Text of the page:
FEATURED STORY | blog,featured,Pandemics

HGHI, HU CFAR Host Virtual Grand Rounds on Lessons from HIV for Global Equity During Pandemics

Ongoing global Covid-19 vaccine and therapeutic inequities threaten to prolong and exacerbate the pandemic for all countries. As advocates, academics, and policymakers alike call for the U.S. and other wealthy nations to share these lifesaving resources with the world, it is prudent to consider the lessons learned from the HIV pandemic that can be translated

READ MORE

Drivers of Health Archive

Addressing Symptoms and Root Causes

The following is an interview with Kathy Ko Chin, MS, President and CEO of the Asian & Pacific Islander American Health Forum, a national health justice organization which influences policy, mobilizes communities, and strengthens programs and organizations to improve the health of Asian Americans, Native Hawaiians, and Pacific Islanders. She’ll be speaking as a panelist at Continue reading [...]

Moving to Opportunity

This post, by Harold Pollack, was originally published on September 22, 2012 on The Incidental Economist. It is reposted with permission here. Dr. Pollack is the Helen Ross Professor of Social Service Administration at the University of Chicago. Over the past decade, he has conducted diverse studies and intervention trials to improve services to vulnerable individuals Continue reading [...]

Addressing SDOH in North Carolina

The following is an interview with Betsey Tilson, MD, MPH, Director and Chief Medical Officer for the North Carolina Department of Health and Human Services. She’ll be speaking as a panelist at our Cambridge meeting on December 2. Austin Frakt: Among health care systems, plans, and programs, there has been increasing discussion of, if not investment in, Continue reading [...]

Why aren’t facts enough?

By Luke Testa It seems intuitive that providing people with accurate health information will help them make better health decisions. But just providing information backed by research isn’t enough to change minds, let alone behavior. The way people engage with health information is more complicated than just consuming available scientific findings. Beliefs play a major Continue reading [...]

The Value of our Health Care Dollars

The following is an interview with Daniel Polsky, PhD, MPP, Distinguished Professor of Health Economics at the Bloomberg School of Public Health at Johns Hopkins University. Austin Frakt: To what extent should the health system be involved in addressing social needs? After all, these are not traditionally in the purview of health care. Are the boundaries of health Continue reading [...]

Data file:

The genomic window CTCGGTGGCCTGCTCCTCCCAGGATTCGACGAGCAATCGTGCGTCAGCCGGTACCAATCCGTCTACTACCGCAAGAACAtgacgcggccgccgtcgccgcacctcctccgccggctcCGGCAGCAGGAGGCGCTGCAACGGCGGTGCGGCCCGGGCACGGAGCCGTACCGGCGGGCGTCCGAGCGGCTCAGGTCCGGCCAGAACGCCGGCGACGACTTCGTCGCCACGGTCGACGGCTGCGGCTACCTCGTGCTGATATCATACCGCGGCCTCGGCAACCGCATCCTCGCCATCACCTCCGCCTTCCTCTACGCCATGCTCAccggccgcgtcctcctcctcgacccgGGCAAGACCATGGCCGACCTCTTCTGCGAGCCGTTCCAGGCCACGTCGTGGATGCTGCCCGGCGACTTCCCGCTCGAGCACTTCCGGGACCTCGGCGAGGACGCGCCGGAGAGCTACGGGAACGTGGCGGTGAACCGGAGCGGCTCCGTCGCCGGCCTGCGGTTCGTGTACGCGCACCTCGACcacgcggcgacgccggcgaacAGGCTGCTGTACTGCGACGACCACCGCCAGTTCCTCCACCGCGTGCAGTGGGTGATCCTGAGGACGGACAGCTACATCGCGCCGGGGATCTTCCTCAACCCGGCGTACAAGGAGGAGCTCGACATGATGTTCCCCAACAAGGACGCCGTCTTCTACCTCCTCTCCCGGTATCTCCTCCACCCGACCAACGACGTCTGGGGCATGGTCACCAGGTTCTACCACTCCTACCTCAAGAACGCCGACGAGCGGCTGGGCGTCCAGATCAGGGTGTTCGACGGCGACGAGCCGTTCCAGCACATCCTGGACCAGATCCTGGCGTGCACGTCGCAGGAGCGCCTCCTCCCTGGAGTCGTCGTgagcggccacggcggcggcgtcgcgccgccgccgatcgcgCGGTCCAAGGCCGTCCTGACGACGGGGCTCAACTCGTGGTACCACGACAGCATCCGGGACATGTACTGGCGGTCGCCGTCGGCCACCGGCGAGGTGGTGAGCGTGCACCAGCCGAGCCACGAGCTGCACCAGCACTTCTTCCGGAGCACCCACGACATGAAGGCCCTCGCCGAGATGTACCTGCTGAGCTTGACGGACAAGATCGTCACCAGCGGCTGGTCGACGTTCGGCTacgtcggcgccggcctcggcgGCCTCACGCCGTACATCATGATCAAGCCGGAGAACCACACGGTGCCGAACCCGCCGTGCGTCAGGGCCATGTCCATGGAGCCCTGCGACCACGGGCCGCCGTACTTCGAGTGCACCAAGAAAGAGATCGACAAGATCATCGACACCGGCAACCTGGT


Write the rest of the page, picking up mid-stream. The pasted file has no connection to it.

Health as the means, not the end

The following is an interview with Sandro Galea, PhD, physician, epidemiologist, author, and dean and Robert A. Knox Professor at Boston University School of Public Health. Austin Frakt: Among health care systems, plans, and programs, there has been increasing discussion of, if not investment in, approaches to addressing social needs. What is driving this phenomenon? Continue reading [...]

We have a terminology problem

By Austin Frakt The community of scholars (including some of us on this project) and the health care industry have been using “social determinants of health” to mean so many things that it has lost its original meaning. Sometimes precise definitions don’t matter too much if everyone knows what is meant from context. But I Continue reading [...]

Which Health Policies Work?

Considering how much money we spend on health care in the U.S., we might hope that we allocate a good chunk of it toward evaluating the impact of the health policies we have in place. Unfortunately, this is rarely the case. Austin Frakt explores U.S. health policy evaluation (or lack thereof) in one of his recent Continue reading [...]

The Price of Social Programs

By Kate Raphael In other blog posts, we’ve discussed U.S. health care spending and outcomes. In short, we spend a lot more on medical care than other high-income countries, yet our health outcomes are often worse. We also spend a lot of money on social programs, which have been shown to be associated with improved health outcomes. It makes Continue reading [...]